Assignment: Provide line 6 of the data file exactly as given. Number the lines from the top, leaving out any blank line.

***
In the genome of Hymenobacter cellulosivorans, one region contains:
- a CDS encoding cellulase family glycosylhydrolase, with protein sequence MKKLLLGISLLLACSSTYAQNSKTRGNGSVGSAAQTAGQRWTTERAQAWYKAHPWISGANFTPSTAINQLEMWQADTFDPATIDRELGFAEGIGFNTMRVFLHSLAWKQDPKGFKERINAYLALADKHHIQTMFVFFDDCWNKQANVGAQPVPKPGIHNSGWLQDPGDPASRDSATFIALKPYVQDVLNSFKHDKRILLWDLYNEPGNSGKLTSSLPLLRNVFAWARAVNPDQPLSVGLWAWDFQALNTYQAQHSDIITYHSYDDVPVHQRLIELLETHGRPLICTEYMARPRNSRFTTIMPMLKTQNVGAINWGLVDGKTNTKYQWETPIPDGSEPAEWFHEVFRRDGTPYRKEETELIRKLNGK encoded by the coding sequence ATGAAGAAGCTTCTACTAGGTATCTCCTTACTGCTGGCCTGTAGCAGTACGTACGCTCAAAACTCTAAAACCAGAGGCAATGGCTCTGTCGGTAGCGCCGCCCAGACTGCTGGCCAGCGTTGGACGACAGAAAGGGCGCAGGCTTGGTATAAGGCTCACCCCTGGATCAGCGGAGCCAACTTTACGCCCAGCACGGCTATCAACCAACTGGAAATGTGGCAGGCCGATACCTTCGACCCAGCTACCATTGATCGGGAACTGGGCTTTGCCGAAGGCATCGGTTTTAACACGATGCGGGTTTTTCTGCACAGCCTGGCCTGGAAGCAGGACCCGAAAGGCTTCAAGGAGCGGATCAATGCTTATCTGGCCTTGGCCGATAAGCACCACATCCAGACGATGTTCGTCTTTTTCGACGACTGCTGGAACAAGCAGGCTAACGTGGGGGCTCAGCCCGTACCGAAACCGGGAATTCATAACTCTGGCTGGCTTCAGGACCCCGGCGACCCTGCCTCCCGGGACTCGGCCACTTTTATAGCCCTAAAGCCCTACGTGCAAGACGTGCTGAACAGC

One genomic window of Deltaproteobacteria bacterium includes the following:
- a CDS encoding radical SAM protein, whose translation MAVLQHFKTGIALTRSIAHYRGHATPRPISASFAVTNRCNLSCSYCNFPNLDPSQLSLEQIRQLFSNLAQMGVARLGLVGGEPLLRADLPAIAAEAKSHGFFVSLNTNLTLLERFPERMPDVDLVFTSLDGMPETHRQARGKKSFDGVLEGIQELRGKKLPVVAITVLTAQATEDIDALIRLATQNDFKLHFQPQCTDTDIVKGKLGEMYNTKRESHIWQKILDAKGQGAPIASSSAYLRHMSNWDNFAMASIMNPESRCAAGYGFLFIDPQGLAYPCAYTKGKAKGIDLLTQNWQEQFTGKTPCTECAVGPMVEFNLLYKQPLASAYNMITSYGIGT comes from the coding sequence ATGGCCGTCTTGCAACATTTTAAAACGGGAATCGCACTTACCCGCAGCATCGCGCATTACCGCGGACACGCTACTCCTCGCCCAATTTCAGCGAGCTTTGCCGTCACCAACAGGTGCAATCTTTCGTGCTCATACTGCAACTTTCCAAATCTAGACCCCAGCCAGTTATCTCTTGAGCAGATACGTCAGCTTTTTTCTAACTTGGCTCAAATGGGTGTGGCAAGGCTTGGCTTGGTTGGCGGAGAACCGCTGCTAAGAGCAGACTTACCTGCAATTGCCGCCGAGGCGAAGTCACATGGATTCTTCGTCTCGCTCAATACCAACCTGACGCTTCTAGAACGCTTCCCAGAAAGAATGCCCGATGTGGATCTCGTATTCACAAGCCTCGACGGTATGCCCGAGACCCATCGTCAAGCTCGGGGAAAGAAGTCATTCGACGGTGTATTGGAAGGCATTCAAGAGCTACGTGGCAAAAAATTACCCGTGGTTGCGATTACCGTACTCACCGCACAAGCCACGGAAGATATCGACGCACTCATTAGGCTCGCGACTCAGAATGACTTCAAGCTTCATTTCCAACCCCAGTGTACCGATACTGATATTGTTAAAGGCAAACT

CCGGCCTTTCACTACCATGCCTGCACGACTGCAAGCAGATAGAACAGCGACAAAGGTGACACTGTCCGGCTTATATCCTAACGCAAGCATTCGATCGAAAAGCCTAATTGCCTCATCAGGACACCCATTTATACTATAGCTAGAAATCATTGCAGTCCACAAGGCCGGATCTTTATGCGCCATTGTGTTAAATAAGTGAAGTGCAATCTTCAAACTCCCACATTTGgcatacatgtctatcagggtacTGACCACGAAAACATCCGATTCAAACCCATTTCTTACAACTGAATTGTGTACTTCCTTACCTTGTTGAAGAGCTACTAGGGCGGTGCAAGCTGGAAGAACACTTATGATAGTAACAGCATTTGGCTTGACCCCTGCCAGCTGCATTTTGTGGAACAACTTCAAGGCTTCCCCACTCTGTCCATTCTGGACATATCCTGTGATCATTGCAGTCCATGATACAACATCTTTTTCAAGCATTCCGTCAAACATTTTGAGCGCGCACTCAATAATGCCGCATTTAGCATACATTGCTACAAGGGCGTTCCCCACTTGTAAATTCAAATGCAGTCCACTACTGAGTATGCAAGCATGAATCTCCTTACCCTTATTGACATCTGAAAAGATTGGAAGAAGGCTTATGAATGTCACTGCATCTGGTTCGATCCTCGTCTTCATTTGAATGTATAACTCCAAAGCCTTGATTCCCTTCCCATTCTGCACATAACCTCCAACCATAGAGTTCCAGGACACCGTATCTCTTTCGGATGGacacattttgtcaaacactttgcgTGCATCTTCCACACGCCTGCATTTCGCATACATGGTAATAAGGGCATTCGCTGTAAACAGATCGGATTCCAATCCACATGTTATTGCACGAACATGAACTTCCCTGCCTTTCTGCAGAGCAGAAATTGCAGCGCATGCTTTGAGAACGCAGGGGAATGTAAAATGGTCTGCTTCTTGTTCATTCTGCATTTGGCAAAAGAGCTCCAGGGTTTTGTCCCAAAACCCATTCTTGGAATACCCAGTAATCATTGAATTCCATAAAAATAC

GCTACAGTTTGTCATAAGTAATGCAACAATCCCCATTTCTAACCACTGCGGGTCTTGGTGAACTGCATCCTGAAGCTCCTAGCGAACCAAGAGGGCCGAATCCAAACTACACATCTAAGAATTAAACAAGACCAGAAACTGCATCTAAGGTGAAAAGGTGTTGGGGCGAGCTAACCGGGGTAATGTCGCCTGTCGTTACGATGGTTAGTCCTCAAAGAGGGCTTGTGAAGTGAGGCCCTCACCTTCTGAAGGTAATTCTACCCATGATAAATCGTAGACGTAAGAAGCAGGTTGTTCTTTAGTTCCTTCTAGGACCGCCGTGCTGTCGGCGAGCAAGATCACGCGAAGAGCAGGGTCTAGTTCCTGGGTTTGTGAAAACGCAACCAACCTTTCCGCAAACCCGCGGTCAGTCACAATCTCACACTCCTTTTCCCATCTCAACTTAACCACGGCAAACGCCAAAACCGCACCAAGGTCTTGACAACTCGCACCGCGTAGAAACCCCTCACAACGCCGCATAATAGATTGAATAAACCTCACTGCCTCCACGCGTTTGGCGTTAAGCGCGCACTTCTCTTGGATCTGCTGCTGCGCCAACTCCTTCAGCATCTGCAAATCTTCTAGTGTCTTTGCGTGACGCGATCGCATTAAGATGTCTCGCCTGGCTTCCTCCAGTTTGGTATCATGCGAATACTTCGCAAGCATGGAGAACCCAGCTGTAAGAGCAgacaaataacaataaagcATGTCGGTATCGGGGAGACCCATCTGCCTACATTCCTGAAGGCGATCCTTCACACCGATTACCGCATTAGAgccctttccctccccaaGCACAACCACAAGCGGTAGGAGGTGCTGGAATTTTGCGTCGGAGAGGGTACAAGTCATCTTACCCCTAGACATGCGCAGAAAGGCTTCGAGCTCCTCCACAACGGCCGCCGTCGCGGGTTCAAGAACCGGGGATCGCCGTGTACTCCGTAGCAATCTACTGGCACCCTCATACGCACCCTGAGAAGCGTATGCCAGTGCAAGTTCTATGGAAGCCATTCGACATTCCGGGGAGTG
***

GCTACAGTTTGTCATAAGTAATGCAACAATCCCCATTTCTAACCACTGCGGGTCTTGGTGAACTGCATCCTGAAGCTCCTAGCGAACCAAGAGGGCCGAATCCAAACTACACATCTAAGAATTAAACAAGACCAGAAACTGCATCTAAGGTGAAAAGGTGTTGGGGCGAGCTAACCGGGGTAATGTCGCCTGTCGTTACGATGGTTAGTCCTCAAAGAGGGCTTGTGAAGTGAGGCCCTCACCTTCTGAAGGTAATTCTACCCATGATAAATCGTAGACGTAAGAAGCAGGTTGTTCTTTAGTTCCTTCTAGGACCGCCGTGCTGTCGGCGAGCAAGATCACGCGAAGAGCAGGGTCTAGTTCCTGGGTTTGTGAAAACGCAACCAACCTTTCCGCAAACCCGCGGTCAGTCACAATCTCACACTCCTTTTCCCATCTCAACTTAACCACGGCAAACGCCAAAACCGCACCAAGGTCTTGACAACTCGCACCGCGTAGAAACCCCTCACAACGCCGCATAATAGATTGAATAAACCTCACTGCCTCCACGCGTTTGGCGTTAAGCGCGCACTTCTCTTGGATCTGCTGCTGCGCCAACTCCTTCAGCATCTGCAAATCTTCTAGTGTCTTTGCGTGACGCGATCGCATTAAGATGTCTCGCCTGGCTTCCTCCAGTTTGGTATCATGCGAATACTTCGCAAGCATGGAGAACCCAGCTGTAAGAGCAgacaaataacaataaagcATGTCGGTATCGGGGAGACCCATCTGCCTACATTCCTGAAGGCGATCCTTCACACCGATTACCGCATTAGAgccctttccctccccaaGCACAACCACAAGCGGTAGGAGGTGCTGGAATTTTGCGTCGGAGAGGGTACAAGTCATCTTACCCCTAGACATGCGCAGAAAGGCTTCGAGCTCCTCCACAACGGCCGCCGTCGCGGGTTCAAGAACCGGGGATCGCCGTGTACTCCGTAGCAATCTACTGGCACCCTCATACGCACCCTGAGAAGCGTATGCCAGTGCAAGTTCTATGGAAGCCATTCGACATTCCGGGGAGTG